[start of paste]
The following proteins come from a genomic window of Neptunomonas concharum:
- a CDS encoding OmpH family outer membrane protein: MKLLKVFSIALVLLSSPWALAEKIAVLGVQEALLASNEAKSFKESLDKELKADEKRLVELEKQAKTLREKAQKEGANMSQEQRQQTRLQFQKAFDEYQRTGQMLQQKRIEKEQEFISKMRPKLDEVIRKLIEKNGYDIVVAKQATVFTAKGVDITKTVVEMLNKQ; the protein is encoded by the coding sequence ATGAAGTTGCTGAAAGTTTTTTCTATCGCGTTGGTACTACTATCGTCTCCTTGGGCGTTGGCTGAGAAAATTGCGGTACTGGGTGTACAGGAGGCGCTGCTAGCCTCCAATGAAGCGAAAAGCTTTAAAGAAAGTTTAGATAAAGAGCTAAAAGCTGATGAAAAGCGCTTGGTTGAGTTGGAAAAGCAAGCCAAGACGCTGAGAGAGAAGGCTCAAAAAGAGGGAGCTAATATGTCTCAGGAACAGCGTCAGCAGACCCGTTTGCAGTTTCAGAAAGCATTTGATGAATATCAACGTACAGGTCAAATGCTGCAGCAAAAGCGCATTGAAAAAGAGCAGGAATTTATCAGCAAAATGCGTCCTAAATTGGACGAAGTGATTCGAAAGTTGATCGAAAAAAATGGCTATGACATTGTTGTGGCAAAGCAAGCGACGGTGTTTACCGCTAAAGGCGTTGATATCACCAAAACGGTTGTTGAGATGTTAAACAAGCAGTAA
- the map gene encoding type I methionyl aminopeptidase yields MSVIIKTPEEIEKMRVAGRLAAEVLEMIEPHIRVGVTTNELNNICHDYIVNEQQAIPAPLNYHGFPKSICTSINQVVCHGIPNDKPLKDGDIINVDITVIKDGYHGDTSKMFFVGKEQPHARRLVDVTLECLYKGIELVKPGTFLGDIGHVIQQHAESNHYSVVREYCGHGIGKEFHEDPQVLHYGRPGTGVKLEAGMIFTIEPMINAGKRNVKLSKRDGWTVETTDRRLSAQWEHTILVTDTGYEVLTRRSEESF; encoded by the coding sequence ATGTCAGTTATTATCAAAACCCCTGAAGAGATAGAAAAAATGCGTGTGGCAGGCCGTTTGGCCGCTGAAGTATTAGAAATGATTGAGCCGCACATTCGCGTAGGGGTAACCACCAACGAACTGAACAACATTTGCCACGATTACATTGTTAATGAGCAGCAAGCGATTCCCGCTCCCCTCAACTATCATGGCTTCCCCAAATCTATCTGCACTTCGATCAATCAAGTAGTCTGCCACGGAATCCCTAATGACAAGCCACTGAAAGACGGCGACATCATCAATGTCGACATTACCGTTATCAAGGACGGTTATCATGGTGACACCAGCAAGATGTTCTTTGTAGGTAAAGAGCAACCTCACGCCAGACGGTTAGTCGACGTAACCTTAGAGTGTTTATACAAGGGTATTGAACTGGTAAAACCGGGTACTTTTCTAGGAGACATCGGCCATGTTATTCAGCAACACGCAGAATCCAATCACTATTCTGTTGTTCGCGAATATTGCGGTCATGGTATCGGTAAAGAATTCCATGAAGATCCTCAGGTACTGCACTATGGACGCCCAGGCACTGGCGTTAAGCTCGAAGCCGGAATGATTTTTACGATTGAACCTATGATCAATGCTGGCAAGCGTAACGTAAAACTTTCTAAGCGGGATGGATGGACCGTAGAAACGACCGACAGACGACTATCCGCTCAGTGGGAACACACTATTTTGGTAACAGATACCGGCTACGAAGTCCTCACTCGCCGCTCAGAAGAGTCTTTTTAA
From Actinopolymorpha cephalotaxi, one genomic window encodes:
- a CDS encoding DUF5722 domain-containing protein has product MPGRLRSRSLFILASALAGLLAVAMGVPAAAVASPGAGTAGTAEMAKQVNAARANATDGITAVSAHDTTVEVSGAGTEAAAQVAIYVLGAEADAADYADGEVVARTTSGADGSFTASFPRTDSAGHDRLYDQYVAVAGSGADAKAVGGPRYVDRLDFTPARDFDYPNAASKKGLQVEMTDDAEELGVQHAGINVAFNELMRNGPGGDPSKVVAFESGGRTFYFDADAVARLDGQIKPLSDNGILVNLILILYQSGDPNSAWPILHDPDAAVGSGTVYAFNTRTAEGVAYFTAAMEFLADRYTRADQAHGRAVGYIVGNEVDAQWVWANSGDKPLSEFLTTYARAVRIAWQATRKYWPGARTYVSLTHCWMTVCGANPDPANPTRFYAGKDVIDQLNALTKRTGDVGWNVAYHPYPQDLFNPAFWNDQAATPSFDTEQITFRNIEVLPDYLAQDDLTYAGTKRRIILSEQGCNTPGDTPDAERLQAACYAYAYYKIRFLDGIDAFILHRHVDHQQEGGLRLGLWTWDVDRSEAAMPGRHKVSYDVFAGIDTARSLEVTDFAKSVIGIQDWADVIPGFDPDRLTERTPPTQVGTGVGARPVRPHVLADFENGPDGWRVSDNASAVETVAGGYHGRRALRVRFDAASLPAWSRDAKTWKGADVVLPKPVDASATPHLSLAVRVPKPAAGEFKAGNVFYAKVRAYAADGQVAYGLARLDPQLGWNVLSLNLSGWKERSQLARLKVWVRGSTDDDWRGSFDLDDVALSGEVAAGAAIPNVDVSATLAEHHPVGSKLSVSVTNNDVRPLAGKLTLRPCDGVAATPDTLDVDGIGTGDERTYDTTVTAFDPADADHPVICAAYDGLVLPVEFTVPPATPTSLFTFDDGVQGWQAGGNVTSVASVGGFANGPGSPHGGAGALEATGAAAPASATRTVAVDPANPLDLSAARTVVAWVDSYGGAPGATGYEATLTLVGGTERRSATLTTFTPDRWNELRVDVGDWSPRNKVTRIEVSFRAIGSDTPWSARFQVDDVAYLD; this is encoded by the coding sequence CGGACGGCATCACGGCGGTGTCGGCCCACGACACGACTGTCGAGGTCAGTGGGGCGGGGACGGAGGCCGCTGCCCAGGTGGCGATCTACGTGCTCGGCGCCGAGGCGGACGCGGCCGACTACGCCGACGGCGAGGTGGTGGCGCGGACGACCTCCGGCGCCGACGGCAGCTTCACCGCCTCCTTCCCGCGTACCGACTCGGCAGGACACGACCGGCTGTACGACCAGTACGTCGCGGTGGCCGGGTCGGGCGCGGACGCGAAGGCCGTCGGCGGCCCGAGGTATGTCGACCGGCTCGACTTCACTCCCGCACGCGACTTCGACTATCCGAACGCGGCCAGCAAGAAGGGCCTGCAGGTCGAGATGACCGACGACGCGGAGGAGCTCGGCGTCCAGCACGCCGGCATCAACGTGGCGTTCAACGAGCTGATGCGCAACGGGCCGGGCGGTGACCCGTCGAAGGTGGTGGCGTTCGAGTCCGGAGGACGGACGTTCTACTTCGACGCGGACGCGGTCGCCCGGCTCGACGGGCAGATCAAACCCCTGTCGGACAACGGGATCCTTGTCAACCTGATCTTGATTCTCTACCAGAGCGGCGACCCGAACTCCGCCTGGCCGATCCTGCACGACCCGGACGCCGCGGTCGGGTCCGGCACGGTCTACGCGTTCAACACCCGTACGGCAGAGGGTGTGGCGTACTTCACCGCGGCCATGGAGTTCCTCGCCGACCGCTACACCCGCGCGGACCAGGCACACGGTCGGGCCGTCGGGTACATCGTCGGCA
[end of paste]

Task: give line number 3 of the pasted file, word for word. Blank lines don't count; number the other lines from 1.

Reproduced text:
- the map gene encoding type I methionyl aminopeptidase yields MSVIIKTPEEIEKMRVAGRLAAEVLEMIEPHIRVGVTTNELNNICHDYIVNEQQAIPAPLNYHGFPKSICTSINQVVCHGIPNDKPLKDGDIINVDITVIKDGYHGDTSKMFFVGKEQPHARRLVDVTLECLYKGIELVKPGTFLGDIGHVIQQHAESNHYSVVREYCGHGIGKEFHEDPQVLHYGRPGTGVKLEAGMIFTIEPMINAGKRNVKLSKRDGWTVETTDRRLSAQWEHTILVTDTGYEVLTRRSEESF; encoded by the coding sequence ATGTCAGTTATTATCAAAACCCCTGAAGAGATAGAAAAAATGCGTGTGGCAGGCCGTTTGGCCGCTGAAGTATTAGAAATGATTGAGCCGCACATTCGCGTAGGGGTAACCACCAACGAACTGAACAACATTTGCCACGATTACATTGTTAATGAGCAGCAAGCGATTCCCGCTCCCCTCAACTATCATGGCTTCCCCAAATCTATCTGCACTTCGATCAATCAAGTAGTCTGCCACGGAATCCCTAATGACAAGCCACTGAAAGACGGCGACATCATCAATGTCGACATTACCGTTATCAAGGACGGTTATCATGGTGACACCAGCAAGATGTTCTTTGTAGGTAAAGAGCAACCTCACGCCAGACGGTTAGTCGACGTAACCTTAGAGTGTTTATACAAGGGTATTGAACTGGTAAAACCGGGTACTTTTCTAGGAGACATCGGCCATGTTATTCAGCAACACGCAGAATCCAATCACTATTCTGTTGTTCGCGAATATTGCGGTCATGGTATCGGTAAAGAATTCCATGAAGATCCTCAGGTACTGCACTATGGACGCCCAGGCACTGGCGTTAAGCTCGAAGCCGGAATGATTTTTACGATTGAACCTATGATCAATGCTGGCAAGCGTAACGTAAAACTTTCTAAGCGGGATGGATGGACCGTAGAAACGACCGACAGACGACTATCCGCTCAGTGGGAACACACTATTTTGGTAACAGATACCGGCTACGAAGTCCTCACTCGCCGCTCAGAAGAGTCTTTTTAA